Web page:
Tuberculosis or commonly referred to as TB or TUBERCULOSIS disease is caused by the Mycobacterium tuberculosis bacteria. This disease affects the lungs, although there are other organs that can be attacked by TUBERCULOSIS, i.e. Spine, kidney, or brain.
Read also: Do we need to keep our healthy lungs?
Bacterial characteristics of tuberculosis causes
Before knowing how is TB spread, it is important to know how germs cause TB can live and breed in the body.
Tuberculosis is a highly contagious infection caused by the Mycobacterium tuberculosis bacteria. TB bacteria have characteristics like bacteria in general, namely:
- Resistant to low temperatures so that it can survive long periods of time at temperatures between 4 degrees Celsius to minus 70 degrees Celsius.
- The germs exposed to ultraviolet rays will directly die in a few minutes.
- The bacteria will die if it is within one week if it is inside the phlegm that is at a temperature between 30-37 degrees Celsius.
- Germs can sleep and do not develop in the body for a long time.
Types of TB that attack the body
There are two types of tuberculosis that can affect the body that is Latent TB and active TB with symptoms:
In this condition, You have TB infections, but those bacteria grow in your body in an inactive state and cause no symptoms.
Latent TB is also called inactive TB or an uncontagious TB infection. However, it can turn into active so the treatment is important for latent TB to help control the spread of TB. Estimated, a third of the world population experienced latent TB.
This condition makes you sick and can transmit to others. This can happen the first few weeks after infected with TB bacteria or a few years later.
How is TB Spread?
How is TB Spread? TBC’s most common transmission occurs through the air. When a person who has had a TBC disease cough, sneezing, or talking by sprinkling the saliva, TB bacteria will take part in the saliva to fly into the air. Furthermore, bacteria will enter the body of others through the inhalation air.
The germs that come out of the cough of the TB sufferers can stay in damp air that has not been exposed to sunlight for hours, even weeks. As a result, everyone who is close to and has contact with TB sufferers will potentially inhale it and eventually infected.
TB disease is highly contagious, but not directly. Once inside the body, these bacteria can “fall asleep” for a long time or in the “Dorman” phase, they remain in the body, but are not actively breeding and attacking the body. In fact, most people have been exposed to TUBERCULOSIS during their lifetime, but only 10% of people infected with TB will actually suffer from this disease.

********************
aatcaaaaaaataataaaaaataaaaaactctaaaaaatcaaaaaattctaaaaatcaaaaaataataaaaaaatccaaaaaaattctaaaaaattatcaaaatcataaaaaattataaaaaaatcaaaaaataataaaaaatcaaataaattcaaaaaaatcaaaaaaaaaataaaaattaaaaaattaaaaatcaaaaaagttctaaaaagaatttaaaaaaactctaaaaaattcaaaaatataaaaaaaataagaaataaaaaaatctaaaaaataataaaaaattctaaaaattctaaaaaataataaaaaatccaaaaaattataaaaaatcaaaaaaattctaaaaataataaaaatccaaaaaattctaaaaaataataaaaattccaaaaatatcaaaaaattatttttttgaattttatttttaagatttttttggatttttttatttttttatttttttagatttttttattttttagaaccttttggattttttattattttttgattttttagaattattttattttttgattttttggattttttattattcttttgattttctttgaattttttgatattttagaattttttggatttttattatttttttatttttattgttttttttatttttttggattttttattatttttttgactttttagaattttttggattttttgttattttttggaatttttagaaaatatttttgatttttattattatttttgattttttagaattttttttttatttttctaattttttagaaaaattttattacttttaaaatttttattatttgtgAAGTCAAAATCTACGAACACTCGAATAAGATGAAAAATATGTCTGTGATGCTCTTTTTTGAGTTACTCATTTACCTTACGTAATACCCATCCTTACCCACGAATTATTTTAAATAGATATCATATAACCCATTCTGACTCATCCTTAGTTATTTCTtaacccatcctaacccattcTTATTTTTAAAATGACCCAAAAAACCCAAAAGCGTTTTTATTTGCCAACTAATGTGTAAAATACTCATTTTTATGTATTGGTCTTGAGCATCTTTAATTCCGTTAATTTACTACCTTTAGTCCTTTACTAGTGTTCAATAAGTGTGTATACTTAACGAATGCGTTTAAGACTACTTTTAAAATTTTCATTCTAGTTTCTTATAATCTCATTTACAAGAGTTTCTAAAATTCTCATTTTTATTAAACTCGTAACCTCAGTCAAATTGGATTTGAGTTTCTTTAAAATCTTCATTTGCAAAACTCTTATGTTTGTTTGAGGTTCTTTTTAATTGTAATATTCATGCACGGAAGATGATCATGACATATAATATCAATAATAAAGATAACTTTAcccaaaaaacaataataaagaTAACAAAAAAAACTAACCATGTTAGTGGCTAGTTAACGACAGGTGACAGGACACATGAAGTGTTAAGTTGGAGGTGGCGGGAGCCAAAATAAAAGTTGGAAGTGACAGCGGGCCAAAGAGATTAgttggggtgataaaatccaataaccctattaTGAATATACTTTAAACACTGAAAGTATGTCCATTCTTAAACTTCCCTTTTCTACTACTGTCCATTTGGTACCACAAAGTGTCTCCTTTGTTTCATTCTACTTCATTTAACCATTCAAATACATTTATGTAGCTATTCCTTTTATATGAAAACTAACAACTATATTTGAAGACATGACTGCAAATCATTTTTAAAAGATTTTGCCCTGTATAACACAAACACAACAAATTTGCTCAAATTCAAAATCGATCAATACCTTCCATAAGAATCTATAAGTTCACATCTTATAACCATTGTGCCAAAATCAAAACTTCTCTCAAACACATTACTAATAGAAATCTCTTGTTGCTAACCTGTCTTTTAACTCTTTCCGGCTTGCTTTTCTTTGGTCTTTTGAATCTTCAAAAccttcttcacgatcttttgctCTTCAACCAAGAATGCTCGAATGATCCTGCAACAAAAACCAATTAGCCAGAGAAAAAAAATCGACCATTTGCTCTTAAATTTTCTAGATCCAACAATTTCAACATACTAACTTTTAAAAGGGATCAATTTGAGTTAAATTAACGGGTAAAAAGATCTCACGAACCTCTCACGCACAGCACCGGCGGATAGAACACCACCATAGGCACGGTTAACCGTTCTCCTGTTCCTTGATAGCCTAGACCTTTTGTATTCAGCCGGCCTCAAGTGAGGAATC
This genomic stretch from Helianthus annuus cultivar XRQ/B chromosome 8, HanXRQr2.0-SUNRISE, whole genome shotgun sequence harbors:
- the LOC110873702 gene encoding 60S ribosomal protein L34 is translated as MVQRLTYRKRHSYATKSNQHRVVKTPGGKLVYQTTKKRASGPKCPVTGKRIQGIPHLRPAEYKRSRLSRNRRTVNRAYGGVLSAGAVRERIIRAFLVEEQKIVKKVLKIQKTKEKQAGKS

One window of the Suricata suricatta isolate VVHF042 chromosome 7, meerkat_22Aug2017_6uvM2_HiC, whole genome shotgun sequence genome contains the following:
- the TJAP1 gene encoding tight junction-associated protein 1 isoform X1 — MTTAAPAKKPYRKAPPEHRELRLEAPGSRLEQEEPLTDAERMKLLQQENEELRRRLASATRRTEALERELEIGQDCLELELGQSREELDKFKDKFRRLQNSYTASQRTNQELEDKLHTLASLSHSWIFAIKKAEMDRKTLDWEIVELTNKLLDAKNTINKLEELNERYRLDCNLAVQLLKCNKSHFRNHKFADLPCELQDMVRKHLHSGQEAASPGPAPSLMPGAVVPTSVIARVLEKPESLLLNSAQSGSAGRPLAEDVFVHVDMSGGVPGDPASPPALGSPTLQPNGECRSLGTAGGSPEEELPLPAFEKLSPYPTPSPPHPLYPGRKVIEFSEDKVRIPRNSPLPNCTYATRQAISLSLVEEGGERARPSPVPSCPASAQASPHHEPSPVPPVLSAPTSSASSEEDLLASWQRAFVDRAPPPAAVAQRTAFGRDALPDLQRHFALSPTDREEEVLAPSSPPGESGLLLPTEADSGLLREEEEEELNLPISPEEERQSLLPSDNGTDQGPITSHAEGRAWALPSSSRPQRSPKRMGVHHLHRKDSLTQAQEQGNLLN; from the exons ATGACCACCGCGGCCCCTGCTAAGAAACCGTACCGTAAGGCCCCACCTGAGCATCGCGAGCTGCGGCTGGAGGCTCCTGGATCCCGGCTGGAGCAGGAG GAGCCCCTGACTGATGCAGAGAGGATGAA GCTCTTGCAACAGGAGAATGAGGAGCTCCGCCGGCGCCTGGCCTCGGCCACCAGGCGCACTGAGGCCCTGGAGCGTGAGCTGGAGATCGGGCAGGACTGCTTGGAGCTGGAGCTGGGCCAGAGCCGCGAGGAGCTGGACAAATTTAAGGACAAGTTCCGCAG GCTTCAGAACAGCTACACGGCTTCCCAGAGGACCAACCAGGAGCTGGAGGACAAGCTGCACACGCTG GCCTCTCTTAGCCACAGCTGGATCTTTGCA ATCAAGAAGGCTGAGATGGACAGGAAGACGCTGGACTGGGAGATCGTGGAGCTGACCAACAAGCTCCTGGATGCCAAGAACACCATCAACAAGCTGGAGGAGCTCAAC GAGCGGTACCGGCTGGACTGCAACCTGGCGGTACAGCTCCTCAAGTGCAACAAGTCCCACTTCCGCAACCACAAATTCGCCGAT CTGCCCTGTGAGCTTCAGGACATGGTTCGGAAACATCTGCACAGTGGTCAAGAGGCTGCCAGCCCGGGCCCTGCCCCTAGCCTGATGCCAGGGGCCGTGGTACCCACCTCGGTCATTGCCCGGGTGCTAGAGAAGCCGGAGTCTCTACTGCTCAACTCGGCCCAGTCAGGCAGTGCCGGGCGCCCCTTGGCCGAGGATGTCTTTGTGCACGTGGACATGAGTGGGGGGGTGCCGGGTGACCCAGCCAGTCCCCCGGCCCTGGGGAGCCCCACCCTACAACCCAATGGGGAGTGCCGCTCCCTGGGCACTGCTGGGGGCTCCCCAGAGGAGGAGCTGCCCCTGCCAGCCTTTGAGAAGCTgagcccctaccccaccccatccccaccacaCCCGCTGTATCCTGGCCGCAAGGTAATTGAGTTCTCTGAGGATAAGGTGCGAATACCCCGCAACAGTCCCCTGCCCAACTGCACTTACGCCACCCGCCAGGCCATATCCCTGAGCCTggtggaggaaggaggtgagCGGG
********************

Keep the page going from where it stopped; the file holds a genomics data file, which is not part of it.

TB disease is not transmitted through physical contact, such as a handshake, or touching the personal equipment belonging to the sufferer. Sharing food and drink with even kis**sing sufferers also does not transmit TB bacteria from sufferers to others.
There are some groups of people who are more prone to tuberculosis infections than others, they are:
- People infected with HIV or AIDS. (Read also: HIV infection early symptoms)
- Sufferers of cancer, diabetes, kidney disease, or autoimmune diseases.
- Lack of nutrition.
The main reason why they are at a higher risk than others is that they have a weak immune system that makes it harder to suppress the growth of TB bacteria.
The process of healing the disease takes a long time, which is 6-8 months. TBC sufferers are encouraged to always perform the examination and treatment until complete.
The possibility of transmission of TUBERCULOSIS is greater in residence that does not meet health requirements, such as dense and rundown environment, detention house, the place of education with the dorm, or prisons.
How to prevent tuberculosis
According to the World Health Organization (WHO), TB is the second largest killer globally caused by infectious organisms. Fortunately, tuberculosis is completely curable and prevented as long as it performs measures to prevent the effective transmission of TBC as follows:
- Minimizing risks from exposure.
- Must be extra cautious if high risk.
- Be cautious when travelling to high-risk areas.
- Implementing a healthy lifestyle.
- BCG vaccination.
Thank you very much for reading How is TB Spread, and How To Prevent TB, hopefully useful.